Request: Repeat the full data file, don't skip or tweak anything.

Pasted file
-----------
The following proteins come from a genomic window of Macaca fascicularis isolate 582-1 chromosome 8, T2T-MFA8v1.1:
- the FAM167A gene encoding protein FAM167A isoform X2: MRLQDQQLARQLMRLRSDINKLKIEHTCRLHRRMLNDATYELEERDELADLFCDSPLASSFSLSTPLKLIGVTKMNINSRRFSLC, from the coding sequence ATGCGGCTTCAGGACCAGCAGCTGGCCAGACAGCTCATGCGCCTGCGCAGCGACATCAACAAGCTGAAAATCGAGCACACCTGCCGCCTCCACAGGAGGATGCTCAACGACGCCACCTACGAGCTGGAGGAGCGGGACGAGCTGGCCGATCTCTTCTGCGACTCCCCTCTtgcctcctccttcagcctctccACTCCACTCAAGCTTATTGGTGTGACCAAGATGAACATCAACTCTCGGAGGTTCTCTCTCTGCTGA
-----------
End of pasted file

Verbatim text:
The following proteins come from a genomic window of Macaca fascicularis isolate 582-1 chromosome 8, T2T-MFA8v1.1:
- the FAM167A gene encoding protein FAM167A isoform X2: MRLQDQQLARQLMRLRSDINKLKIEHTCRLHRRMLNDATYELEERDELADLFCDSPLASSFSLSTPLKLIGVTKMNINSRRFSLC, from the coding sequence ATGCGGCTTCAGGACCAGCAGCTGGCCAGACAGCTCATGCGCCTGCGCAGCGACATCAACAAGCTGAAAATCGAGCACACCTGCCGCCTCCACAGGAGGATGCTCAACGACGCCACCTACGAGCTGGAGGAGCGGGACGAGCTGGCCGATCTCTTCTGCGACTCCCCTCTtgcctcctccttcagcctctccACTCCACTCAAGCTTATTGGTGTGACCAAGATGAACATCAACTCTCGGAGGTTCTCTCTCTGCTGA